His final decision for the WTO was as the presiding judge in the appeal of the complaint by the European Union, Japan, China, Brazil and other WTO Members against restrictions applied by the United States on imports of steel. Following the decision by the United States to comply with the ruling by Bacchus and his colleagues on the Appellate Body, The New York Times concluded that "this case was the rough equivalent of Marbury v. Madison, the 1803 decision that established the Supreme Court as the final arbiter of the constitution, able to force Congress and the executive branch to comply with its rulings" (Page 25, December 5, 2003). According to The American Lawyer, "James Bacchus, as much as anyone, can lay claim to being the John Marshall of the World Trade Organization" (March 2004).
In addition to his service at the WTO, Bacchus has also served as a Member of the Congress of the United States, from 1991 to 1995, representing the 15th Congressional District of Florida as a Member of the United States House of Representatives. His district included much of Orlando, Walt Disney World, Cape Canaveral, and the "Space Coast" of Central Florida. He was elected to two terms in Congress, and chose not to seek election to a third term. He was the first Democrat in the history of the South elected to an open seat in the Congress in a district where Republicans outnumbered Democrats.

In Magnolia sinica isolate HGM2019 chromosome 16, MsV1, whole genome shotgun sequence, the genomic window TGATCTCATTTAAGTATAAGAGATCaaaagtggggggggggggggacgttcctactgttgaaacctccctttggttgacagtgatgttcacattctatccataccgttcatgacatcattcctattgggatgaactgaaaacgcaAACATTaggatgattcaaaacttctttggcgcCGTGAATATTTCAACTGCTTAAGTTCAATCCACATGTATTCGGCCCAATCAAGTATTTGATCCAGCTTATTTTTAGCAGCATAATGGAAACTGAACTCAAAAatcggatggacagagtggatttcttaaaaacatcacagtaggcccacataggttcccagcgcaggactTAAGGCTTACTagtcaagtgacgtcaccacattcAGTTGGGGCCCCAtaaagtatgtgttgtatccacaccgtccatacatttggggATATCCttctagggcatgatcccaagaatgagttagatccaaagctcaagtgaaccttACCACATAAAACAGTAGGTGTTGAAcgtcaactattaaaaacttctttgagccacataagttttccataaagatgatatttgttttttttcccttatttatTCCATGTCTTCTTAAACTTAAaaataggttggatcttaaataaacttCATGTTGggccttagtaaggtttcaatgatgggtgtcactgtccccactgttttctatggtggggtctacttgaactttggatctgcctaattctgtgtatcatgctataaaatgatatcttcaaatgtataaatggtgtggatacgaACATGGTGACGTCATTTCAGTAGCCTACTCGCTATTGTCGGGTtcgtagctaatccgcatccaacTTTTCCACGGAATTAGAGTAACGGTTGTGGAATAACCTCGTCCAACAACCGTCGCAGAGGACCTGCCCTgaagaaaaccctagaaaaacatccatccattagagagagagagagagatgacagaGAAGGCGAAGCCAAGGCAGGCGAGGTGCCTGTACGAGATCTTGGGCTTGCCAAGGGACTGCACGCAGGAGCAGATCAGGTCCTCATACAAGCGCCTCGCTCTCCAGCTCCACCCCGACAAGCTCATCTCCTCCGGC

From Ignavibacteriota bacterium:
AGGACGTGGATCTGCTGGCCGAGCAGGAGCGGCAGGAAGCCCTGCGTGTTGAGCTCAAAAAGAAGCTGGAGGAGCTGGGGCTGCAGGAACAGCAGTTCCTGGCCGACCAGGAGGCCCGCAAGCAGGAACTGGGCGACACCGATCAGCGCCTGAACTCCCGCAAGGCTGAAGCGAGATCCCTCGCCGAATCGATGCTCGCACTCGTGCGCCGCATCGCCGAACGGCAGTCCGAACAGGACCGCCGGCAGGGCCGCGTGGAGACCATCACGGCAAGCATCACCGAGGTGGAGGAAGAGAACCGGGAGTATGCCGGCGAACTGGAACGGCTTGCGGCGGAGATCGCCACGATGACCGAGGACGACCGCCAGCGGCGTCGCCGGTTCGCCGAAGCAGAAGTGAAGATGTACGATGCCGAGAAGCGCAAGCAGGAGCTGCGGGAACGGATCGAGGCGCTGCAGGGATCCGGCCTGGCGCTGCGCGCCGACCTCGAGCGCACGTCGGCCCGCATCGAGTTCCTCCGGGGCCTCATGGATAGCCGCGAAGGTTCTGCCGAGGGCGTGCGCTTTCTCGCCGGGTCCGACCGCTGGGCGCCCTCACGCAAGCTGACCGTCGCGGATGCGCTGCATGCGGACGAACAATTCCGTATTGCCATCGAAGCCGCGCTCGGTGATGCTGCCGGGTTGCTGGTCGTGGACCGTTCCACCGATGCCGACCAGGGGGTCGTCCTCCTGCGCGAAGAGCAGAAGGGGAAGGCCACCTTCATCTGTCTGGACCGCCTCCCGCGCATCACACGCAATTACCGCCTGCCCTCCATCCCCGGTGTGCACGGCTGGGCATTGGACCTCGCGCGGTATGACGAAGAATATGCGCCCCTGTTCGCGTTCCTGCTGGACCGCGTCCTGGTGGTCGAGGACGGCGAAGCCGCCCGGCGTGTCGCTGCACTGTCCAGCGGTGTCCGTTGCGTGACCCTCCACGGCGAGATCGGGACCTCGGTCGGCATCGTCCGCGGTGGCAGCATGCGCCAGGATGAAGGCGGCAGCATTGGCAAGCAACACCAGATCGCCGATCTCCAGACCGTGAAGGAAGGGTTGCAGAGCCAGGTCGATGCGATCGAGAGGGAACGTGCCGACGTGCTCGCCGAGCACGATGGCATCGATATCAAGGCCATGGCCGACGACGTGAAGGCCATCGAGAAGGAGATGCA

While in Congress, Bacchus was a leader in bipartisan efforts to advance international trade issues. He was a supporter of presidential "fast-track" negotiating authority on trade issues, a leading supporter of the North American Free Trade Agreement (NAFTA), a vocal advocate of extending most-favored-nation (MFN) treatment for China, a champion of the Caribbean Basin Initiative, and one of the six original co-sponsors of the implementing legislation for the Uruguay round trade agreements that established the WTO.
Bacchus was also one of the principal supporters in Congress of the space program. He was a forceful advocate for commercial space development and for space exploration. He was one of the leading supporters of the space shuttle program, one of the original co-sponsors of the International Space Station, and an advocate generally for more public and private investments in science and technology. He was also especially active on issues relating to children, education and the environment.
Bacchus’ service in Congress drew wide praise. The Washington Post described Bacchus as one of the "profiles in courage" in the house. The Wall Street Journal called him a "good-government Democrat." In his home state, the Orlando Sentinel praised him as someone who put "his country's future before his own political career" and chose "to lead in the midst of the crowd." Florida Today concluded that he offered "the vision and leadership needed to build a better future."